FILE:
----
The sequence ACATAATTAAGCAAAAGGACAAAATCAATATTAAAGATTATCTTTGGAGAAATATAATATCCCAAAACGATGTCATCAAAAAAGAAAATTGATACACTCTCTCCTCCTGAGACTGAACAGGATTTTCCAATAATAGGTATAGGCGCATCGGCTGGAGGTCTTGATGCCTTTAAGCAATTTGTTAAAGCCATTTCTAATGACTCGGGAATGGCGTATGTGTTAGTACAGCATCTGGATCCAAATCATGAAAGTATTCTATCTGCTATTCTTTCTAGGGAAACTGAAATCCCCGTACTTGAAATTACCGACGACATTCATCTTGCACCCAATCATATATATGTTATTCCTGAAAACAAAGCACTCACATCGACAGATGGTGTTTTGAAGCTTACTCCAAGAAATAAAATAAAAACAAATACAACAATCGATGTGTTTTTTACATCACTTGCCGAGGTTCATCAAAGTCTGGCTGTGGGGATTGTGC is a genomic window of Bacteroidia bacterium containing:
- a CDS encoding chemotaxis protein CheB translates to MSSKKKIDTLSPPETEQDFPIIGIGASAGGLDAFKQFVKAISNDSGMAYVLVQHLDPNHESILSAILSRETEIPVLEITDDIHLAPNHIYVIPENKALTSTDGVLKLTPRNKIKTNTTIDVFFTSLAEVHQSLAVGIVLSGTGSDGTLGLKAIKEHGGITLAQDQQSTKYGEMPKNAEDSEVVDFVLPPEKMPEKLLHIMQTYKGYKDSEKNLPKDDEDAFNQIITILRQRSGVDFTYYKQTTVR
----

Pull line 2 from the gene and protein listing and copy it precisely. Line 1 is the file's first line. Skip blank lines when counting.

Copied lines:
- a CDS encoding chemotaxis protein CheB translates to MSSKKKIDTLSPPETEQDFPIIGIGASAGGLDAFKQFVKAISNDSGMAYVLVQHLDPNHESILSAILSRETEIPVLEITDDIHLAPNHIYVIPENKALTSTDGVLKLTPRNKIKTNTTIDVFFTSLAEVHQSLAVGIVLSGTGSDGTLGLKAIKEHGGITLAQDQQSTKYGEMPKNAEDSEVVDFVLPPEKMPEKLLHIMQTYKGYKDSEKNLPKDDEDAFNQIITILRQRSGVDFTYYKQTTVR